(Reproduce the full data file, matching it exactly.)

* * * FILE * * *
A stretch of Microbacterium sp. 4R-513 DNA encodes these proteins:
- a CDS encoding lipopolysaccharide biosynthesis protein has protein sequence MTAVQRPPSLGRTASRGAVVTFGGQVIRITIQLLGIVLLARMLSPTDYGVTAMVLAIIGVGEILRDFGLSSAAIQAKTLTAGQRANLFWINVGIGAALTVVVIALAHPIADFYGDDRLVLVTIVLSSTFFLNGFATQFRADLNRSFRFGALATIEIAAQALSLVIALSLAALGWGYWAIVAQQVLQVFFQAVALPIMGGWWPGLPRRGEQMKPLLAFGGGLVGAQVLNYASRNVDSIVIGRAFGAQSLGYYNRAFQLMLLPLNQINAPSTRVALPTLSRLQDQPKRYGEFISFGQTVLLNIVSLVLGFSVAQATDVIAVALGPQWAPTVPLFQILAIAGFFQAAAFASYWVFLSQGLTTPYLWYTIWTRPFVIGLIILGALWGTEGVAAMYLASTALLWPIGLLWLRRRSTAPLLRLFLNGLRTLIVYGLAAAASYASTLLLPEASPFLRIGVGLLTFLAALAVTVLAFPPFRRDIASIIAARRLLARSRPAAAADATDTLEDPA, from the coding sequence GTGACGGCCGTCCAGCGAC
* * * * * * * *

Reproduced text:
A stretch of Microbacterium sp. 4R-513 DNA encodes these proteins:
- a CDS encoding lipopolysaccharide biosynthesis protein has protein sequence MTAVQRPPSLGRTASRGAVVTFGGQVIRITIQLLGIVLLARMLSPTDYGVTAMVLAIIGVGEILRDFGLSSAAIQAKTLTAGQRANLFWINVGIGAALTVVVIALAHPIADFYGDDRLVLVTIVLSSTFFLNGFATQFRADLNRSFRFGALATIEIAAQALSLVIALSLAALGWGYWAIVAQQVLQVFFQAVALPIMGGWWPGLPRRGEQMKPLLAFGGGLVGAQVLNYASRNVDSIVIGRAFGAQSLGYYNRAFQLMLLPLNQINAPSTRVALPTLSRLQDQPKRYGEFISFGQTVLLNIVSLVLGFSVAQATDVIAVALGPQWAPTVPLFQILAIAGFFQAAAFASYWVFLSQGLTTPYLWYTIWTRPFVIGLIILGALWGTEGVAAMYLASTALLWPIGLLWLRRRSTAPLLRLFLNGLRTLIVYGLAAAASYASTLLLPEASPFLRIGVGLLTFLAALAVTVLAFPPFRRDIASIIAARRLLARSRPAAAADATDTLEDPA, from the coding sequence GTGACGGCCGTCCAGCGAC